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Draft Thesis Statements 1
Coming up with a thesis statement is not the first step in the writing process.
First, you have to develop your ideas and topics. Before deciding on the claim and rationale, you will need to develop your driving concepts and major points. Re-read “Thinking Like a Mountain” and check the discussion again. Review all the materials in this module for ideas that appeal to you. Consider creating a map or outline of points, then narrowing down the position. Great essays are driven (or sailed) by one or several key concepts–big ideas.
Advice and review:
- Keep the prompt in front of you–perhaps at the top of the page of your document–at all times. Your thesis asserts your answer to the prompt. The prompt, and your answer, anchor your entire essay (ship metaphor, yes) and thus keep the paper from floating off topic.
- The argumentative thesis is unlike other essays: it has two elements. 1. How can we think differently, more critically? And 2. Why should we think this way? In other words, what is the main reason for thinking more critically in the way you want? The rationale/main reason should reflect the reasoning process you will use in the body paragraphs to defend your idea.
- Avoid merely restating the general language of the prompt. Your answer to the prompt should be more specific and narrow, and must be original–what you actually wish to argue for as an original critical thinker. While you are inspired by Leopold’s ecological argument, you should still make your own case and use your own approach. You can draw from the materials of the course in an original way.
- Avoid summarizing other people’s ideas. Instead, selectively use quotes or facts for back up–support. The purpose of an argument is to propose YOUR idea, but you can support or back up what YOU know and think with other people’s ideas. The course materials are there to help with evidence and support, but they cannot carry your argument.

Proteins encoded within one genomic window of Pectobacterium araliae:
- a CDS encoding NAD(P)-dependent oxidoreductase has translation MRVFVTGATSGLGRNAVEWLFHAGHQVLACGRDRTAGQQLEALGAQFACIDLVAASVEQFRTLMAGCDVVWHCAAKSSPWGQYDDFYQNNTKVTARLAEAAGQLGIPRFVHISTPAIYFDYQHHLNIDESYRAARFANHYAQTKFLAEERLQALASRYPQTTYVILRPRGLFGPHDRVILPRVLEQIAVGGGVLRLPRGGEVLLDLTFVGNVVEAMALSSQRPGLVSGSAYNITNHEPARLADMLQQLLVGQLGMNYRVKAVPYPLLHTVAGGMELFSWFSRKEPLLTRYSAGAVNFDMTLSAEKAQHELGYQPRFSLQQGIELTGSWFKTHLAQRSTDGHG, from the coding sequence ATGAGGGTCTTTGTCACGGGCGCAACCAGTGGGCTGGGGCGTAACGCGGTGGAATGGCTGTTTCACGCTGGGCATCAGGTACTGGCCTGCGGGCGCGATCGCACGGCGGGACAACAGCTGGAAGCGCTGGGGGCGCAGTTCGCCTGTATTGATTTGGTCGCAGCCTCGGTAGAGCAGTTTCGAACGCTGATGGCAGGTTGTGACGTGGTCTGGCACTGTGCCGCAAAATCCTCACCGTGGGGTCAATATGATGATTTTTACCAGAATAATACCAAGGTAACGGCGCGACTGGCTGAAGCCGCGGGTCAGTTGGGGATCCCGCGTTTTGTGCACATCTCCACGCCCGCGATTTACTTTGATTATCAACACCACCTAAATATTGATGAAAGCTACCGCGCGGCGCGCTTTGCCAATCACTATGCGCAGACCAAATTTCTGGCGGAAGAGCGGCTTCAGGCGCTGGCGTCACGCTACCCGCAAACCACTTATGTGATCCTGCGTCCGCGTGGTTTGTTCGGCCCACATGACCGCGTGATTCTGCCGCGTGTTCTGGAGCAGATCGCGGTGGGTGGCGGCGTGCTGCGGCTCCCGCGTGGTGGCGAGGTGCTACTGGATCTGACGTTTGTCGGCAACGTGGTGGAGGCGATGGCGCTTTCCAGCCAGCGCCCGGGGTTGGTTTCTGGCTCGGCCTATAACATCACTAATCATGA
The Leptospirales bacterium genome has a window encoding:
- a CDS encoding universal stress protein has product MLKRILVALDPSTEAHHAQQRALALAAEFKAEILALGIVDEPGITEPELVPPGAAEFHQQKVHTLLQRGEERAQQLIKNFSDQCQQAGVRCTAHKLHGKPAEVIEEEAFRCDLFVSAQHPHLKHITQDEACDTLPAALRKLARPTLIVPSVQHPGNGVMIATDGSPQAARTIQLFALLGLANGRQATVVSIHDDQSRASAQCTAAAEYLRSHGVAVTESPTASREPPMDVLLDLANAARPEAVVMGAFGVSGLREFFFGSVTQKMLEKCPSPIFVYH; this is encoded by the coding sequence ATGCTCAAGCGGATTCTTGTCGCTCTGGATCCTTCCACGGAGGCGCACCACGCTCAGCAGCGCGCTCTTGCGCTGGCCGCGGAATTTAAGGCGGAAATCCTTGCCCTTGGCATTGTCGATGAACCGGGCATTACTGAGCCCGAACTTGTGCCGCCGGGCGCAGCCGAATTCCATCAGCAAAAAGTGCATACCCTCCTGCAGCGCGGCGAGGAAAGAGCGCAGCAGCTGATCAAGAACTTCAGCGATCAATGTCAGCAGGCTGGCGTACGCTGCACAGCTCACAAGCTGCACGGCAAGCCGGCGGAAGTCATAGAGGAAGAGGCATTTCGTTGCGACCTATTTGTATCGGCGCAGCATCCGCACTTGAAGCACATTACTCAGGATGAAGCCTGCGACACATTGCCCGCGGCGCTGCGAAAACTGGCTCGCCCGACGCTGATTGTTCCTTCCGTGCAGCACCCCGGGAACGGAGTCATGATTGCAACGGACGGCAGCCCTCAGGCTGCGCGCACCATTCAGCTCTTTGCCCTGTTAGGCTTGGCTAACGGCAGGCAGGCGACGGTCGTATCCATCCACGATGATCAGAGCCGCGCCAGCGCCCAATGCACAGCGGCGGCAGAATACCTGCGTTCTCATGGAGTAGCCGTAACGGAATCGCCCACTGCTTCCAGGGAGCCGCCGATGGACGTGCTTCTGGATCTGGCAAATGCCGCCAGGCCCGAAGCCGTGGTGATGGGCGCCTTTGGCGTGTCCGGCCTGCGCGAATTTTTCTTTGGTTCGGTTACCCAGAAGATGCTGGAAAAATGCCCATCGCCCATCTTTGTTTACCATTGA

- Your papers are your original creations. Critical thinkers synthesize ideas and facts, challenge assumptions and the status quo, and take the risk of proposing changes, even radical ones.
Remember, the point of writing an argument is
- to help your reader to think better–that is, more critically. In this class, our arguments are about thinking.
- to enlighten your reader and help them to become a more knowledgeable critical thinker like yourself.
- to move us forward so that we can evolve or change.
Academic arguments are constructive.
And there is more…
To compose an argument in the form of an academic essay, think of your position as:
- your part in a debate or conversation with a reader who has a valid yet different or opposing viewpoint. Address your readers perspective by anticipating objections and challenges, then refuting them.
- a claim that can be broken down into points (body paragraphs) that must be defended and supported with reasoning and evidence (drawn from course materials and perhaps additional sources).
- your thoughtful conclusion to a reasoning process that you have arrived at as a result of thinking about the materials you have viewed and read so far in this course.